Sunday, May 04, 2014

Why IIT-Guwahati is now in the big league

Back in the late ’90s, professors who were offered jobs at IIT-Guwahati (IIT-G) were scared to take them up. It wasn’t the prospect of a new institute that was intimidating. “We had heard so much about insurgency-related violence in the region,” says a faculty member who “risked” the assignment.

IIT-G had its work cut out when it first launched in 1994, the result of a promise made by the then prime minister Rajiv Gandhi to student agitators. Apart from coaxing students and faculty to a remote location in a violence-ridden state, it had to replicate the standards of academic excellence set by the other IITs (Indian Institutes of Technology). Two decades down, they’re at the top — IIT-G is the only Indian college to make it to the “100 under 50” listing of new global universities, coming in 87th on the UK-based Times Higher Education World University Rankings. 

So how did this happen? Even in 2004, the IIT review board was grappling with the “special case” that IIT-G presented. The review report stated that the 285 hectare campus, located 20 km from the city centre, was in a region that suffered from “locational disadvantages”. Apart from poor rail and road connections, the single track rail link from Guwahati to New Jalpaiguri was said to be prone to disruption by accidents, floods and other disturbances. The report also mentioned parents’ fears of its remote location as one of the reasons why the IIT-G campus was “the last choice in any branch among all IITs” for students. Recruitment and retention of faculty was another problem heightened by the “under-developed area”. 

The turnaround came in the last five to six years with a new focus on recruiting locals and serving locals through research. Several members, department heads and even two former directors, D N Buragohain and Gautam Barua, have roots in the region. “It’s important to connect with the local ethos,” says S S Mantha, Chairman of the All India Council for Technical Education (AICTE). 

Taking its cue from the 2004 review board suggestions, IIT-G introduced various incentives for faculty, including a special area allowance. They also offered new faculty members a “start-up research grant”. In 2013, 22 projects worth Rs. 10.8 million were sanctioned under this scheme. “Our research work has been published in many international journals,” says IIT-G Director Gautam Biswas, calling it the institute’s greatest strength.

Faculty figures are on a steady rise — in just three months, from end 2012 to March 2013, 29 appointments were made to take the total teaching staff to 325. It’s come a long way from the time IIT-G was just two years old and the then director Gautam Barua went to the US scouting for talent among former IITians. Several of those he interviewed were not even aware a new IIT had been established. “We were mostly left with candidates not picked up by any of the older IITs,” Barua says. The solution: look for talent within. “We knew the strength of the IIT system and realized that there were many bright PhDs that the IITs were graduating.” Today, the institute is attracting global talent, with about 15% faculty having graduated from top universities abroad.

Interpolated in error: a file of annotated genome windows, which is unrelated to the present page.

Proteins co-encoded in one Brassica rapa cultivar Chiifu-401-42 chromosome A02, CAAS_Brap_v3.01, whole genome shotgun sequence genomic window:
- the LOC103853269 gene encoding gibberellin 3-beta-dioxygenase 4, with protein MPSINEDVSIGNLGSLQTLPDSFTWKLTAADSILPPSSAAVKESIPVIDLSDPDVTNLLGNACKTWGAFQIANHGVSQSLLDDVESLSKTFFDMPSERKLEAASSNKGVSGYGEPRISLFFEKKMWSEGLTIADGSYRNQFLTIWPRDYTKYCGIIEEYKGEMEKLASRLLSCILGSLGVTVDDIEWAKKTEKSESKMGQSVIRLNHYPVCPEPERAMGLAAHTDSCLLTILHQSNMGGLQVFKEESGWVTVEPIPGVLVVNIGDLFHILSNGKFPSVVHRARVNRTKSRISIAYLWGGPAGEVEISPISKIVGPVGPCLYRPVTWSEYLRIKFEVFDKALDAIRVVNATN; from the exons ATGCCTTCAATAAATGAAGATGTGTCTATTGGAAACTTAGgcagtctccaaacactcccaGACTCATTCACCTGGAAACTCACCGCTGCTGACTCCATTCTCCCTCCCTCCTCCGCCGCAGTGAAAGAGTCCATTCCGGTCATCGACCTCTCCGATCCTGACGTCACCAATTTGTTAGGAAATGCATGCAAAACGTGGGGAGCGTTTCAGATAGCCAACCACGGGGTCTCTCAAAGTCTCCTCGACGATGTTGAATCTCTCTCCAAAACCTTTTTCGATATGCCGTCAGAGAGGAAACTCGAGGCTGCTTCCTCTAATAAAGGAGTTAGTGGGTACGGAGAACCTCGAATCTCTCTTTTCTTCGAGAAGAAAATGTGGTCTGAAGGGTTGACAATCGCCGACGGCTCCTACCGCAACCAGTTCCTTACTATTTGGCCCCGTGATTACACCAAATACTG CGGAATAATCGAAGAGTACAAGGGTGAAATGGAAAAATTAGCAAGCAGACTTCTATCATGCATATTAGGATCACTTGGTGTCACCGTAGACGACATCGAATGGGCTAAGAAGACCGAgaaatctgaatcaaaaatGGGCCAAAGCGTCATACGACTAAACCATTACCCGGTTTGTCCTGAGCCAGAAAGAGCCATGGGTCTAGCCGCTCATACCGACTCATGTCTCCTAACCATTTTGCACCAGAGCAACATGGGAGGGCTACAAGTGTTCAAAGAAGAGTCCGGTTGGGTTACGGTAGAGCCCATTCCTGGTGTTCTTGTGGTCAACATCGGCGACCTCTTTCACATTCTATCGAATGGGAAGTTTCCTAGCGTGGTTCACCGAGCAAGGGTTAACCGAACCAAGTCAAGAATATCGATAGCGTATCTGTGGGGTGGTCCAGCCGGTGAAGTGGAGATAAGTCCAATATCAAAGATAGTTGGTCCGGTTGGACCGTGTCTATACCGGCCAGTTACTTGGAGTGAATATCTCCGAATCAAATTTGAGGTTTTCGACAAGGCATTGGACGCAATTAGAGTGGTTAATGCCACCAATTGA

The jump in student numbers has also been significant. PhD students have gone up from 895 in 2012 to 1,113 in 2013. There are even 14 foreign students enrolled for various full-time programmes. “One of our thrust areas is to develop a student care system, which can activate dormant capacity of poor performers,” says Biswas, revealing that a mechanism of ‘hand-holding’ by well-performing students is being designed.

The institute’s biggest drawback — insurgency — has also been sorted out to an extent, with violence in the area abating. Natesan Srinivasan, mathematics professor, says up until 2003, when he joined, it was a big concern for faculty and parents alike. “Our fears went away after we saw the picturesque campus. Now thanks to our research reports making waves, we hear good stories instead,” says Srinivasan, who has picked up basic Assamese. Parents, too, are more open-minded about sending their kids to the distant northeast as compared to, say, those back in the ’90s. 

The beautiful buildings and scenic campus are an additional plus, say educationists. Mantha believes that its success can serve as a role model for the newer IITs struggling to establish their credibility. “Building strong local ties through consultancy assignments is another Guwahati lead they can follow,” he says. Over 133 consultancy projects were undertaken in 2013 with state government departments, railways, National Highways Authority of India, oil and gas sector, etc. The institute received new projects of Rs. 426 million in 2013, up from Rs. 283.5 million in the previous year.

The most significant indicator of an institute’s success is its ability to find jobs for students and IIT-G has done well on that front. In 2013, of the 909 students registered for placements, 72% B-Tech and 100% B-Design have been placed till date. “The turnaround of IIT-G demonstrates how software can trump hardware, how a hostile geography of work is not a binding constraint for institutions of higher learning, and how disproportionate signaling value can be created by international rankings,” says Manish Sabharwal, Chairman and co-founder of staffing firm Teamlease Services. “This will be good for the IIT system as it will foster competition since some of the older institutions were starting to cruise on past glory.”

Source: The Times of India, May 4, 2014

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